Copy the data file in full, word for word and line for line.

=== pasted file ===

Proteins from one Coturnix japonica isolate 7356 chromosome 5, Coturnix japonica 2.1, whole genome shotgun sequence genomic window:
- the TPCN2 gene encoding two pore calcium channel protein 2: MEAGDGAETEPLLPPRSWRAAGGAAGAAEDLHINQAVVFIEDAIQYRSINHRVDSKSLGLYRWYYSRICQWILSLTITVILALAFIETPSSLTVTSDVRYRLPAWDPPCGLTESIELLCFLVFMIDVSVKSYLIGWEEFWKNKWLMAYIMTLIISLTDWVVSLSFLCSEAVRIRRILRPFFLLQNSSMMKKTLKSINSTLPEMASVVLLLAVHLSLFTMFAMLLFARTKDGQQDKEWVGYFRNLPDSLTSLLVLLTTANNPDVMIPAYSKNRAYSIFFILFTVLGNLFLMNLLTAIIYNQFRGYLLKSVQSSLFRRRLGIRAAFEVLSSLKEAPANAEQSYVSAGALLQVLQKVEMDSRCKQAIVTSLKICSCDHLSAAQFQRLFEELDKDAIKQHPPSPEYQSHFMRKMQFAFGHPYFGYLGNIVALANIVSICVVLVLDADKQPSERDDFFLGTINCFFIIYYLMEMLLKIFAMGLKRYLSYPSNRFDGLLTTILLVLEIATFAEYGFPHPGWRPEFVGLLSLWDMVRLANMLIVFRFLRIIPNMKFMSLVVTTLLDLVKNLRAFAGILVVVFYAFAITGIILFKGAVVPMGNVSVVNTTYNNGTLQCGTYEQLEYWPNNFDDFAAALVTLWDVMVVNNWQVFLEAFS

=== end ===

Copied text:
Proteins from one Coturnix japonica isolate 7356 chromosome 5, Coturnix japonica 2.1, whole genome shotgun sequence genomic window:
- the TPCN2 gene encoding two pore calcium channel protein 2: MEAGDGAETEPLLPPRSWRAAGGAAGAAEDLHINQAVVFIEDAIQYRSINHRVDSKSLGLYRWYYSRICQWILSLTITVILALAFIETPSSLTVTSDVRYRLPAWDPPCGLTESIELLCFLVFMIDVSVKSYLIGWEEFWKNKWLMAYIMTLIISLTDWVVSLSFLCSEAVRIRRILRPFFLLQNSSMMKKTLKSINSTLPEMASVVLLLAVHLSLFTMFAMLLFARTKDGQQDKEWVGYFRNLPDSLTSLLVLLTTANNPDVMIPAYSKNRAYSIFFILFTVLGNLFLMNLLTAIIYNQFRGYLLKSVQSSLFRRRLGIRAAFEVLSSLKEAPANAEQSYVSAGALLQVLQKVEMDSRCKQAIVTSLKICSCDHLSAAQFQRLFEELDKDAIKQHPPSPEYQSHFMRKMQFAFGHPYFGYLGNIVALANIVSICVVLVLDADKQPSERDDFFLGTINCFFIIYYLMEMLLKIFAMGLKRYLSYPSNRFDGLLTTILLVLEIATFAEYGFPHPGWRPEFVGLLSLWDMVRLANMLIVFRFLRIIPNMKFMSLVVTTLLDLVKNLRAFAGILVVVFYAFAITGIILFKGAVVPMGNVSVVNTTYNNGTLQCGTYEQLEYWPNNFDDFAAALVTLWDVMVVNNWQVFLEAFS